As a language teacher I found the Google Duplex demo utterly fascinating. The litter mannerisms, and speaking devices employed are not 100% natural for speakers and really helped to aid communication in this case. But there are some things about it I found interesting.
The first was the single moment where the assistant didn’t seem the most natural to me. It was when the person in the salon asked for a name and the assistant replied “the first name is Lisa”. Personally I’d expect an assistant to say “her name is…” or “the clients name is…” or just state her name. “It’s Lisa, …” However I was paying attention for moments which didn’t seem natural and this was the only one I could spot. I’d bet that it would pass me by in real life. (Having listening a couple more times, I actually think the initial up-tick “uh-hu” was a bit unnatural as well but as I already mentioned, I could be looking for faults here).
Computers talking to computers
The thing I really started to wonder about was the potential to have AI assistants talking to other AI assistants. After all, we already have computerized systems at some cinemas and other services which can take bookings, imagine the google assistant trying to call one of those. Suddenly all the attempts to make the assistant sound and act more human seem utterly bizarre.
Will Duplex be redundant soon?
In fact, that makes me wonder about the need for an assistant to call a person at all. Sure this may well be a short term in-between step but the next logical point is to have an API or web service where bookings can be made automatically. We already have tools like calendly and similar to book appointments, if they could tie into google services then making a call would be a waste of time.
[Having written that, looking at the Duplex blog shows how they are using it to find out open times during holidays and so on. A function like this could be highly valuable for Google who’s business is data, especially for a (small) company that isn’t as tech savvy.]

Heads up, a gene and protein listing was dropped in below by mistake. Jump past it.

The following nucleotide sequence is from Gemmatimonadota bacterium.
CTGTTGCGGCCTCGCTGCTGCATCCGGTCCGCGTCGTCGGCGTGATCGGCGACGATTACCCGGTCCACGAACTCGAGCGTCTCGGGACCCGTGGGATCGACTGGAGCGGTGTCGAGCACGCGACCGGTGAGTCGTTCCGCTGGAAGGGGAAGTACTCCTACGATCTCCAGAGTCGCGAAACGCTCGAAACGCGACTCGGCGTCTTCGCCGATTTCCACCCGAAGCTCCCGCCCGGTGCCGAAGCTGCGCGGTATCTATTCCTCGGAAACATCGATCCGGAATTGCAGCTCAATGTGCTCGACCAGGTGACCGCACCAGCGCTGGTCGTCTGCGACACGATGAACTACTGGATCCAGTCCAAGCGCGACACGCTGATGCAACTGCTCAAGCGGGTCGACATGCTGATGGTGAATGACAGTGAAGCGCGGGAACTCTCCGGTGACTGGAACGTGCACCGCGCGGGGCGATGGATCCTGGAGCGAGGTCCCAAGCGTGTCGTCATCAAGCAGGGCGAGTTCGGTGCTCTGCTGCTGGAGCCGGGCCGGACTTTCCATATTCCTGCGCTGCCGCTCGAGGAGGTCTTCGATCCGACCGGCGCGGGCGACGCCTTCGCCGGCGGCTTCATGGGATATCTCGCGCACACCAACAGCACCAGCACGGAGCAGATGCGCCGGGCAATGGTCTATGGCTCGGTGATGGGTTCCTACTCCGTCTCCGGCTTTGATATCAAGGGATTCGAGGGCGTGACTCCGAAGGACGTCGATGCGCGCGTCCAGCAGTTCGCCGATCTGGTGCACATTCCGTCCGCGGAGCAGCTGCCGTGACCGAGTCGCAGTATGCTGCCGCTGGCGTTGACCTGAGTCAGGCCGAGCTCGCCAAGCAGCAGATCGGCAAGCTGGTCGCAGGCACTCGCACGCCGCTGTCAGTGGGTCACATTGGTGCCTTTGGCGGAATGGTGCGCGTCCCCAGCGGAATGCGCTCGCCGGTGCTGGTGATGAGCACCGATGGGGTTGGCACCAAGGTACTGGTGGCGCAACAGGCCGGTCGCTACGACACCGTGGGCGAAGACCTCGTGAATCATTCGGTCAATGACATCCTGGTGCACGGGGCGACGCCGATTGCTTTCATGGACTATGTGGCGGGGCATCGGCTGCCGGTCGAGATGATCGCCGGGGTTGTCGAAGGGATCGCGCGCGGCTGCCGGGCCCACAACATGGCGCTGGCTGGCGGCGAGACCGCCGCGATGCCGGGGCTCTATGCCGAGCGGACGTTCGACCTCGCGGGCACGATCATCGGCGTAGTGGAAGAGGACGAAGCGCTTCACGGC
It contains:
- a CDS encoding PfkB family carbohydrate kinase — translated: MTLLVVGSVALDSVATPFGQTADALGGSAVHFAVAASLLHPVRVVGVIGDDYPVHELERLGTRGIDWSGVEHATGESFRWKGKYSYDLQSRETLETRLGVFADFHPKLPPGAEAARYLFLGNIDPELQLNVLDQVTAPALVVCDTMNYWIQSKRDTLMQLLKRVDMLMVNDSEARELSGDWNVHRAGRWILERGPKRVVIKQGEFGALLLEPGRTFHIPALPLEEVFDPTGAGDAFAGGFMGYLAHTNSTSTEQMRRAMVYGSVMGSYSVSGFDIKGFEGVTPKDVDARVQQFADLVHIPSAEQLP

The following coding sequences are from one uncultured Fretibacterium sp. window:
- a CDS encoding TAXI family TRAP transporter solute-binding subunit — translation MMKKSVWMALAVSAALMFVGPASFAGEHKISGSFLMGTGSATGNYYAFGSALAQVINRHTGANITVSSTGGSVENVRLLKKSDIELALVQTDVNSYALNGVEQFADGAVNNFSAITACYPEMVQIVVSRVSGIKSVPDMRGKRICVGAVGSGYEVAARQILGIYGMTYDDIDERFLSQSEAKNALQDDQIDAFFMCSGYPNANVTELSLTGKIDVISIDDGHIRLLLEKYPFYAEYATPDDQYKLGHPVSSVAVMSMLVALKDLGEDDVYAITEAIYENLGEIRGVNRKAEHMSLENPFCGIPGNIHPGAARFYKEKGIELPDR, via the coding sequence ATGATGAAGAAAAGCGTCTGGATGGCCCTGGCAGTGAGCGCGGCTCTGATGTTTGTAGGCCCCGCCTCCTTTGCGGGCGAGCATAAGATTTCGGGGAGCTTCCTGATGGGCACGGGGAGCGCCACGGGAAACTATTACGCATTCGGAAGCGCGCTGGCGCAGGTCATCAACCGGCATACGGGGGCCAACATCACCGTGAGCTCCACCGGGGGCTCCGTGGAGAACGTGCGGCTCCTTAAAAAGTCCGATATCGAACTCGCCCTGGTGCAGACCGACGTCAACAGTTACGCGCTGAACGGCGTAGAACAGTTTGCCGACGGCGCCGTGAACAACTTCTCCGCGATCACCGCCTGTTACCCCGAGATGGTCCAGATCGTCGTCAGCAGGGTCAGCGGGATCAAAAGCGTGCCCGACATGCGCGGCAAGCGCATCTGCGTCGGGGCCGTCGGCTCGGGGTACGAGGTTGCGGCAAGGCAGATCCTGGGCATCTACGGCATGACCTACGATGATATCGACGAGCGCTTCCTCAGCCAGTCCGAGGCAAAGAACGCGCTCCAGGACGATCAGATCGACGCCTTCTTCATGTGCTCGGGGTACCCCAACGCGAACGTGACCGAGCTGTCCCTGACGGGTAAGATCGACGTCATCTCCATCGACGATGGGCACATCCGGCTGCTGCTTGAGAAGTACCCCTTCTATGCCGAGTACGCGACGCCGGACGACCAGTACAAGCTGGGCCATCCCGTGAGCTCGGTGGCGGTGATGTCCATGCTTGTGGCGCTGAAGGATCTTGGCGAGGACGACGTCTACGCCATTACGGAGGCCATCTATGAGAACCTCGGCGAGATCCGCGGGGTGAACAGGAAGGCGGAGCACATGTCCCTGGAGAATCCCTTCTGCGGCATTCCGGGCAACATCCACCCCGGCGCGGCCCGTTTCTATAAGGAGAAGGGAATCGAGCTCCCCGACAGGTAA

A couple of final thoughts, I wonder how this will really work in practice. Google has put out many incredible demos over time but some have fallen well short of the on stage demo or simply not come out. I also wonder if people will really use this service and how it could potentially go wrong. For example, you’d need to block off and times you can’t be out of work/studying in your calendar and would you really trust the assistant to book a hair appointment at a time you’d like. What if it saw a gap at 5pm but that’s after you’ve gone home, you really only want the appointment in the morning when you’re close to the hairdressers naturally. How easy would it be to explain these requirements to the assistant and trust it will carry them out.
Cool Google, Creepy Google
Honestly, this demo was truly incredible and shows Google at its best (and creepiest). I really wonder how it will work out in practice though.
Greg of GR36 pointed out that there are accessibility potential implications from Google Duplex. have a listen here now that’s a pretty interesting and I can certainly see how this could make duplex useful in the longer term rather than just booking a table.
I still believe that booking a table at a restaurant (which was the main push of Google’s explanation of the technology) won’t be useful in the long term. It is interesting that helping busy people was the main push of Google’s marketing drive (perhaps because they feel this is the majority of people) but surely an accessibility push would have been a more persuasive message that would have circumvented a lot of the creepy criticism that Google has brought on themselves.